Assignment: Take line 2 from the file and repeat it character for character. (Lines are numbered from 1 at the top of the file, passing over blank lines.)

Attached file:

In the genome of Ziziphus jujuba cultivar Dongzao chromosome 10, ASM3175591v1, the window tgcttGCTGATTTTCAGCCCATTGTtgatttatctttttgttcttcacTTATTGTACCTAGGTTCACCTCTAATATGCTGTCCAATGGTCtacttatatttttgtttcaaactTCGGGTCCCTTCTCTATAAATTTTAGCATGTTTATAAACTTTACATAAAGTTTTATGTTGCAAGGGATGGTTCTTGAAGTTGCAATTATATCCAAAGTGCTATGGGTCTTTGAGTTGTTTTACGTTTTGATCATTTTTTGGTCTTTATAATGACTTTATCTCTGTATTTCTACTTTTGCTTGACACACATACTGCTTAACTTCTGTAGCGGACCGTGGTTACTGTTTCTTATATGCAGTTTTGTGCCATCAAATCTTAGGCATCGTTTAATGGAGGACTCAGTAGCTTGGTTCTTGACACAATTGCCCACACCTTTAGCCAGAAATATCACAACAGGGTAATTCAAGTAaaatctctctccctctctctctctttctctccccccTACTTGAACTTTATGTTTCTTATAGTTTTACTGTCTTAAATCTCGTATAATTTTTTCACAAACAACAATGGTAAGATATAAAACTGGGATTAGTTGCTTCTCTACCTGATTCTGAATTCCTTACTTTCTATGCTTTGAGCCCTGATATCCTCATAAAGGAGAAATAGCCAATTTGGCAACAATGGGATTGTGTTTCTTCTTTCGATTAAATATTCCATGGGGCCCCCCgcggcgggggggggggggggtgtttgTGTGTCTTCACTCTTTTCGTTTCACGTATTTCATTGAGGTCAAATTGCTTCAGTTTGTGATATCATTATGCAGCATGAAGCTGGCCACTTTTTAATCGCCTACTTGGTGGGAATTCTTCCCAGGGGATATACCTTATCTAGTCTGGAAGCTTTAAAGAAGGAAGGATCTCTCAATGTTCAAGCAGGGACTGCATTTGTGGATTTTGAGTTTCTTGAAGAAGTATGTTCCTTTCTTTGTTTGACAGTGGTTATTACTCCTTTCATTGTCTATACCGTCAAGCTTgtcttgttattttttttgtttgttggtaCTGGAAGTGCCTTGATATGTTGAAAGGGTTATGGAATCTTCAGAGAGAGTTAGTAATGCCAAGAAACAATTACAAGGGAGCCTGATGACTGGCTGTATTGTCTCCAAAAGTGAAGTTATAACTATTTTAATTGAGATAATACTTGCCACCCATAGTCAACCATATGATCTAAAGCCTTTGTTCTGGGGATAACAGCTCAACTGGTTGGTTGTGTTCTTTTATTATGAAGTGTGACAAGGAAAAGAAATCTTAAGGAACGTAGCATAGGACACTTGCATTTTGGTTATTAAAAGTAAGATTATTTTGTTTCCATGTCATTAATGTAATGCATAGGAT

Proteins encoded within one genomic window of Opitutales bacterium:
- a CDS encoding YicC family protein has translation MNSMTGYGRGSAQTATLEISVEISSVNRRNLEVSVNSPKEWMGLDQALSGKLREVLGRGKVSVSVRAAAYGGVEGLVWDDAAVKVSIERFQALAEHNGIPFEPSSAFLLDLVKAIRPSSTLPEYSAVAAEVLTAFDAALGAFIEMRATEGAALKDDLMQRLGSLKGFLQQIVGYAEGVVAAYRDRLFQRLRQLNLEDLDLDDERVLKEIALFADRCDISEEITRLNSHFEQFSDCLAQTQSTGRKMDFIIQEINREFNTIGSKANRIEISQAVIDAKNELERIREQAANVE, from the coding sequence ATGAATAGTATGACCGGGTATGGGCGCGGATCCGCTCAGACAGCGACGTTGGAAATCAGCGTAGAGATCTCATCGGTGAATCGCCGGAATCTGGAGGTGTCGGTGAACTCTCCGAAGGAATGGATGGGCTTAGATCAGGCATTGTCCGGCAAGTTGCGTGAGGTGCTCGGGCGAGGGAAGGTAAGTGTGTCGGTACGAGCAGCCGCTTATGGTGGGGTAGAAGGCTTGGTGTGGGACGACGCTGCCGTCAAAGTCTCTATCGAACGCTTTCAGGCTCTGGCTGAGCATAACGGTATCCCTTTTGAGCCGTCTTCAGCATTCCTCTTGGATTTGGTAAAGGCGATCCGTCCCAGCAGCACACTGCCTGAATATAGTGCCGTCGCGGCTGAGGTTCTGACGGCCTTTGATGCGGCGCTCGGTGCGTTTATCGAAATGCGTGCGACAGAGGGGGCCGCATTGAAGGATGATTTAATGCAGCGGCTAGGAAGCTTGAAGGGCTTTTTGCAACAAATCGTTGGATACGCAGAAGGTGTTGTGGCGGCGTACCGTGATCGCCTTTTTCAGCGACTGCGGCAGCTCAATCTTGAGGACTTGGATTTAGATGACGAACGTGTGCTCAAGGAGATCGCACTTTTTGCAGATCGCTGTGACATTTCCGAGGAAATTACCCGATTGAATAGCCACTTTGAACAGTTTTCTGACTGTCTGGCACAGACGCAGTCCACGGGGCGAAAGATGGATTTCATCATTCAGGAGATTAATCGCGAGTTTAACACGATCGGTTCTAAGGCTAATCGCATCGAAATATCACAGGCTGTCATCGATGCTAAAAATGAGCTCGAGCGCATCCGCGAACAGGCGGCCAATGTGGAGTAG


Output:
Proteins encoded within one genomic window of Opitutales bacterium: